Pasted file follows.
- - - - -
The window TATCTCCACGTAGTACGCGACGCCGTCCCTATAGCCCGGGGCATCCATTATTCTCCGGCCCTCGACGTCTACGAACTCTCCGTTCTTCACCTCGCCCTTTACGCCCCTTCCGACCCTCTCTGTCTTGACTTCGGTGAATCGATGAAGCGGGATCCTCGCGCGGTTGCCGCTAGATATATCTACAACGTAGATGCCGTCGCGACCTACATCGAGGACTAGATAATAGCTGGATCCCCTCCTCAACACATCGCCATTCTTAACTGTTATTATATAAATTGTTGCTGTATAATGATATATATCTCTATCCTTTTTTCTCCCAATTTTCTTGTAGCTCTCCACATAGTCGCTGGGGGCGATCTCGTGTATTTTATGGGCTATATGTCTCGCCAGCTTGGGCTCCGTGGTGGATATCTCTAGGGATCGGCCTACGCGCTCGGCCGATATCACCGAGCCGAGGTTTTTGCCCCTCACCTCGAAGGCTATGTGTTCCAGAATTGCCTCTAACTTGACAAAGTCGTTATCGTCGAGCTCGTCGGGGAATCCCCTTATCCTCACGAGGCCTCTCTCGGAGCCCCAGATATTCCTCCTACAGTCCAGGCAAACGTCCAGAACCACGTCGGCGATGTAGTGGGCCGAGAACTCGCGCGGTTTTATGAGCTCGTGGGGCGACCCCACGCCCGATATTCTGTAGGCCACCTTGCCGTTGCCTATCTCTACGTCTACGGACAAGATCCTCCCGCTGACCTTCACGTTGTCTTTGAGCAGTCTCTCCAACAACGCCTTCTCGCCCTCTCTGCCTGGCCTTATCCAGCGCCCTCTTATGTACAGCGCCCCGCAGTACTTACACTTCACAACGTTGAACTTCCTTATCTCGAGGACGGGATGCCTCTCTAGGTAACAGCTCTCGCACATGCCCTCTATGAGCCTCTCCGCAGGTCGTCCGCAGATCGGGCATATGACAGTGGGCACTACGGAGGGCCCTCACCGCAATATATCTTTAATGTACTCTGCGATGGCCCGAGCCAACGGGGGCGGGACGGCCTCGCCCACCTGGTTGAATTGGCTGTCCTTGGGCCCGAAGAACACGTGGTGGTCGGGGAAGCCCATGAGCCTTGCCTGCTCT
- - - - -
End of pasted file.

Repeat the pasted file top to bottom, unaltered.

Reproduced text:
The window TATCTCCACGTAGTACGCGACGCCGTCCCTATAGCCCGGGGCATCCATTATTCTCCGGCCCTCGACGTCTACGAACTCTCCGTTCTTCACCTCGCCCTTTACGCCCCTTCCGACCCTCTCTGTCTTGACTTCGGTGAATCGATGAAGCGGGATCCTCGCGCGGTTGCCGCTAGATATATCTACAACGTAGATGCCGTCGCGACCTACATCGAGGACTAGATAATAGCTGGATCCCCTCCTCAACACATCGCCATTCTTAACTGTTATTATATAAATTGTTGCTGTATAATGATATATATCTCTATCCTTTTTTCTCCCAATTTTCTTGTAGCTCTCCACATAGTCGCTGGGGGCGATCTCGTGTATTTTATGGGCTATATGTCTCGCCAGCTTGGGCTCCGTGGTGGATATCTCTAGGGATCGGCCTACGCGCTCGGCCGATATCACCGAGCCGAGGTTTTTGCCCCTCACCTCGAAGGCTATGTGTTCCAGAATTGCCTCTAACTTGACAAAGTCGTTATCGTCGAGCTCGTCGGGGAATCCCCTTATCCTCACGAGGCCTCTCTCGGAGCCCCAGATATTCCTCCTACAGTCCAGGCAAACGTCCAGAACCACGTCGGCGATGTAGTGGGCCGAGAACTCGCGCGGTTTTATGAGCTCGTGGGGCGACCCCACGCCCGATATTCTGTAGGCCACCTTGCCGTTGCCTATCTCTACGTCTACGGACAAGATCCTCCCGCTGACCTTCACGTTGTCTTTGAGCAGTCTCTCCAACAACGCCTTCTCGCCCTCTCTGCCTGGCCTTATCCAGCGCCCTCTTATGTACAGCGCCCCGCAGTACTTACACTTCACAACGTTGAACTTCCTTATCTCGAGGACGGGATGCCTCTCTAGGTAACAGCTCTCGCACATGCCCTCTATGAGCCTCTCCGCAGGTCGTCCGCAGATCGGGCATATGACAGTGGGCACTACGGAGGGCCCTCACCGCAATATATCTTTAATGTACTCTGCGATGGCCCGAGCCAACGGGGGCGGGACGGCCTCGCCCACCTGGTTGAATTGGCTGTCCTTGGGCCCGAAGAACACGTGGTGGTCGGGGAAGCCCATGAGCCTTGCCTGCTCT